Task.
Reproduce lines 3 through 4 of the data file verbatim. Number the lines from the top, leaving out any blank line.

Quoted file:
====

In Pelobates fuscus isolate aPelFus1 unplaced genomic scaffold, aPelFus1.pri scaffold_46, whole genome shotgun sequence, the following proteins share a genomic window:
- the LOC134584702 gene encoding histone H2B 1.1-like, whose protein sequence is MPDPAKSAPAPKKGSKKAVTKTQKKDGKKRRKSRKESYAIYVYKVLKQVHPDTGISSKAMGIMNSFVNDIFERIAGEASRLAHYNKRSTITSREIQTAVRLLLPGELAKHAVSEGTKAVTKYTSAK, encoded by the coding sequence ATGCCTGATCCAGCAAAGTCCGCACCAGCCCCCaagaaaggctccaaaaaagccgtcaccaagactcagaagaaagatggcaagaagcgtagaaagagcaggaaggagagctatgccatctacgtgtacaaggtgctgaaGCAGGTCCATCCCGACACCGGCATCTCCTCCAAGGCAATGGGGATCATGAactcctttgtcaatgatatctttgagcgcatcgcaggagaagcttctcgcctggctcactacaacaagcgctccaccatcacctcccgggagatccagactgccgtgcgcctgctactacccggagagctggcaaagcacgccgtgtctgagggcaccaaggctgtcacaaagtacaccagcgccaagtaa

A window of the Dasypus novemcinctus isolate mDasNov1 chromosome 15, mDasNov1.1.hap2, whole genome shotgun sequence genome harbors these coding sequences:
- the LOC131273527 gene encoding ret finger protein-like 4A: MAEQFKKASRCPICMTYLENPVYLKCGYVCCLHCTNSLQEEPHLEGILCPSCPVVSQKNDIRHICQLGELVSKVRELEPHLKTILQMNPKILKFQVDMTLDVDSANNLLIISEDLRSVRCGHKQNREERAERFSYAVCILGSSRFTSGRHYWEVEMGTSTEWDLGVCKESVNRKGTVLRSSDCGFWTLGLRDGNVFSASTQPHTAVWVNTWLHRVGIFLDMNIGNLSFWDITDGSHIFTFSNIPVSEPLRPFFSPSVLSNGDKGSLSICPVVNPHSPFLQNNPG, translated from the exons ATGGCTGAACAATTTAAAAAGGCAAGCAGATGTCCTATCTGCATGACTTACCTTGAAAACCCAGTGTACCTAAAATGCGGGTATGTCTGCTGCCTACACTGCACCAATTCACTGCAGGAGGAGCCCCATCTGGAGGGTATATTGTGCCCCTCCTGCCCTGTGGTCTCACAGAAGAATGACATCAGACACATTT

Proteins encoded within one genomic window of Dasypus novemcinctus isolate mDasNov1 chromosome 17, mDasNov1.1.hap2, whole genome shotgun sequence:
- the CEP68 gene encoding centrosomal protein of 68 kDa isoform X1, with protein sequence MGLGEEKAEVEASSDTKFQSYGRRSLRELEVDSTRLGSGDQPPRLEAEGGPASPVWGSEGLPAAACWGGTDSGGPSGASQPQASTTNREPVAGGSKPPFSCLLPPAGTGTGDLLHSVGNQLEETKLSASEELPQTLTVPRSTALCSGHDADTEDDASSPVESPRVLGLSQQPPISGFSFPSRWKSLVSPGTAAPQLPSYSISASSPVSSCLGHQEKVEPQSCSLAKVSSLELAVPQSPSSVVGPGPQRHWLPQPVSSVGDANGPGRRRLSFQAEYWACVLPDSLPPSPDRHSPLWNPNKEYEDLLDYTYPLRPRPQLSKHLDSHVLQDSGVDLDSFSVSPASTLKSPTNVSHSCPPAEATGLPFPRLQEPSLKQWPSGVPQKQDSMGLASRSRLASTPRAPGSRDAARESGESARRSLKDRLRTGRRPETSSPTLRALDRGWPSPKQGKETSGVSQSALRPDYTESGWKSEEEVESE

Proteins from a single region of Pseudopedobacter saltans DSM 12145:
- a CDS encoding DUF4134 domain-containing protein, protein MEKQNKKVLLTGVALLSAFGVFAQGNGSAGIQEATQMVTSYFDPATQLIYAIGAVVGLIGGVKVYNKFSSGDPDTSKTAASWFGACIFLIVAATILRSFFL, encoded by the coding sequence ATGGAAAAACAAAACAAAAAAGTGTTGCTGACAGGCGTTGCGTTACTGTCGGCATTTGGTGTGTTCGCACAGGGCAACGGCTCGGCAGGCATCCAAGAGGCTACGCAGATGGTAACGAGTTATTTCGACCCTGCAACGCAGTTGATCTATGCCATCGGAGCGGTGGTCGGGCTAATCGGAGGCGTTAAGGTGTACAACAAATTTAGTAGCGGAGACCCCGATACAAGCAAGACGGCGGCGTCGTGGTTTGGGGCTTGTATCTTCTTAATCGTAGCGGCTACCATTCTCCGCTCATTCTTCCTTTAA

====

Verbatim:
A window of the Dasypus novemcinctus isolate mDasNov1 chromosome 15, mDasNov1.1.hap2, whole genome shotgun sequence genome harbors these coding sequences:
- the LOC131273527 gene encoding ret finger protein-like 4A: MAEQFKKASRCPICMTYLENPVYLKCGYVCCLHCTNSLQEEPHLEGILCPSCPVVSQKNDIRHICQLGELVSKVRELEPHLKTILQMNPKILKFQVDMTLDVDSANNLLIISEDLRSVRCGHKQNREERAERFSYAVCILGSSRFTSGRHYWEVEMGTSTEWDLGVCKESVNRKGTVLRSSDCGFWTLGLRDGNVFSASTQPHTAVWVNTWLHRVGIFLDMNIGNLSFWDITDGSHIFTFSNIPVSEPLRPFFSPSVLSNGDKGSLSICPVVNPHSPFLQNNPG, translated from the exons ATGGCTGAACAATTTAAAAAGGCAAGCAGATGTCCTATCTGCATGACTTACCTTGAAAACCCAGTGTACCTAAAATGCGGGTATGTCTGCTGCCTACACTGCACCAATTCACTGCAGGAGGAGCCCCATCTGGAGGGTATATTGTGCCCCTCCTGCCCTGTGGTCTCACAGAAGAATGACATCAGACACATTT